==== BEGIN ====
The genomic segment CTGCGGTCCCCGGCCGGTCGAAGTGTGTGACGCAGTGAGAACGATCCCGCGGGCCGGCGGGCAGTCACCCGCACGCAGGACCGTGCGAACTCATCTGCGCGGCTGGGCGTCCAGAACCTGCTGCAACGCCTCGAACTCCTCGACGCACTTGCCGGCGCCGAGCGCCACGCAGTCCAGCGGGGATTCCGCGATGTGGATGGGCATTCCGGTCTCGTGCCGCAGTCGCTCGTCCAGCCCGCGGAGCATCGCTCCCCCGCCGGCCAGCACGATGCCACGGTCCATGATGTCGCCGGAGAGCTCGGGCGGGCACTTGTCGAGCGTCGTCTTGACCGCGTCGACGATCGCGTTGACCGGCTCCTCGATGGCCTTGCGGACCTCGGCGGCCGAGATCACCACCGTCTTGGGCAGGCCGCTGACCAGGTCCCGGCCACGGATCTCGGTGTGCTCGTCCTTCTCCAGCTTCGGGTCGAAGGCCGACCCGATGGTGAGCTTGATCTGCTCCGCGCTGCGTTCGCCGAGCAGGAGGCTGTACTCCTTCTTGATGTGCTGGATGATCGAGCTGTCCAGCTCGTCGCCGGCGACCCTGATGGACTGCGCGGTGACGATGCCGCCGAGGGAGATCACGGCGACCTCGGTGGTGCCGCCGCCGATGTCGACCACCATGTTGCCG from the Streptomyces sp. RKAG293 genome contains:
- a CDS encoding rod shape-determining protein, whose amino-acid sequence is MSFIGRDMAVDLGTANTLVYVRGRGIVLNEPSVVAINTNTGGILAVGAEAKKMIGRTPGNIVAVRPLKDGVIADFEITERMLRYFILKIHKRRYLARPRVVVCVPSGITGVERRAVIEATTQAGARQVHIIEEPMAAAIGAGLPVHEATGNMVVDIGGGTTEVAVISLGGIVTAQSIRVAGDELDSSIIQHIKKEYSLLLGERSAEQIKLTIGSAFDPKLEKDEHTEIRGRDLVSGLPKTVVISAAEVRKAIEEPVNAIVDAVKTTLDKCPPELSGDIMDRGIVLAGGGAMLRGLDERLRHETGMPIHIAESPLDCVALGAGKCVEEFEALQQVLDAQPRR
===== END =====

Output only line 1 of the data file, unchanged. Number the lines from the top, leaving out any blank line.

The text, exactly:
The genomic segment CTGCGGTCCCCGGCCGGTCGAAGTGTGTGACGCAGTGAGAACGATCCCGCGGGCCGGCGGGCAGTCACCCGCACGCAGGACCGTGCGAACTCATCTGCGCGGCTGGGCGTCCAGAACCTGCTGCAACGCCTCGAACTCCTCGACGCACTTGCCGGCGCCGAGCGCCACGCAGTCCAGCGGGGATTCCGCGATGTGGATGGGCATTCCGGTCTCGTGCCGCAGTCGCTCGTCCAGCCCGCGGAGCATCGCTCCCCCGCCGGCCAGCACGATGCCACGGTCCATGATGTCGCCGGAGAGCTCGGGCGGGCACTTGTCGAGCGTCGTCTTGACCGCGTCGACGATCGCGTTGACCGGCTCCTCGATGGCCTTGCGGACCTCGGCGGCCGAGATCACCACCGTCTTGGGCAGGCCGCTGACCAGGTCCCGGCCACGGATCTCGGTGTGCTCGTCCTTCTCCAGCTTCGGGTCGAAGGCCGACCCGATGGTGAGCTTGATCTGCTCCGCGCTGCGTTCGCCGAGCAGGAGGCTGTACTCCTTCTTGATGTGCTGGATGATCGAGCTGTCCAGCTCGTCGCCGGCGACCCTGATGGACTGCGCGGTGACGATGCCGCCGAGGGAGATCACGGCGACCTCGGTGGTGCCGCCGCCGATGTCGACCACCATGTTGCCG from the Streptomyces sp. RKAG293 genome contains: